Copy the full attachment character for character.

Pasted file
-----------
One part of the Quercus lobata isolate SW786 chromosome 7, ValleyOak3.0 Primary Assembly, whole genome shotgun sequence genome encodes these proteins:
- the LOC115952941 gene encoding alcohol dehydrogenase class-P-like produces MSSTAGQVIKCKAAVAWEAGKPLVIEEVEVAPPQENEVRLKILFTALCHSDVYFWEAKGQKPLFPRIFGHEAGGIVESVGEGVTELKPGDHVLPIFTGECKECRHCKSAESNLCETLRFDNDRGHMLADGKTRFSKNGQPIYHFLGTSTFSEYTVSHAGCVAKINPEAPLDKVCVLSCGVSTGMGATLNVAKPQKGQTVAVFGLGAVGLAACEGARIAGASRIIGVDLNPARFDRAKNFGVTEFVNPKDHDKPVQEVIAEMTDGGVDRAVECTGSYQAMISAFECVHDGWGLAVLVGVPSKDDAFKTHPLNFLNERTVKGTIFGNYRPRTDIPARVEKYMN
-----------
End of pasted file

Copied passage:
One part of the Quercus lobata isolate SW786 chromosome 7, ValleyOak3.0 Primary Assembly, whole genome shotgun sequence genome encodes these proteins:
- the LOC115952941 gene encoding alcohol dehydrogenase class-P-like produces MSSTAGQVIKCKAAVAWEAGKPLVIEEVEVAPPQENEVRLKILFTALCHSDVYFWEAKGQKPLFPRIFGHEAGGIVESVGEGVTELKPGDHVLPIFTGECKECRHCKSAESNLCETLRFDNDRGHMLADGKTRFSKNGQPIYHFLGTSTFSEYTVSHAGCVAKINPEAPLDKVCVLSCGVSTGMGATLNVAKPQKGQTVAVFGLGAVGLAACEGARIAGASRIIGVDLNPARFDRAKNFGVTEFVNPKDHDKPVQEVIAEMTDGGVDRAVECTGSYQAMISAFECVHDGWGLAVLVGVPSKDDAFKTHPLNFLNERTVKGTIFGNYRPRTDIPARVEKYMN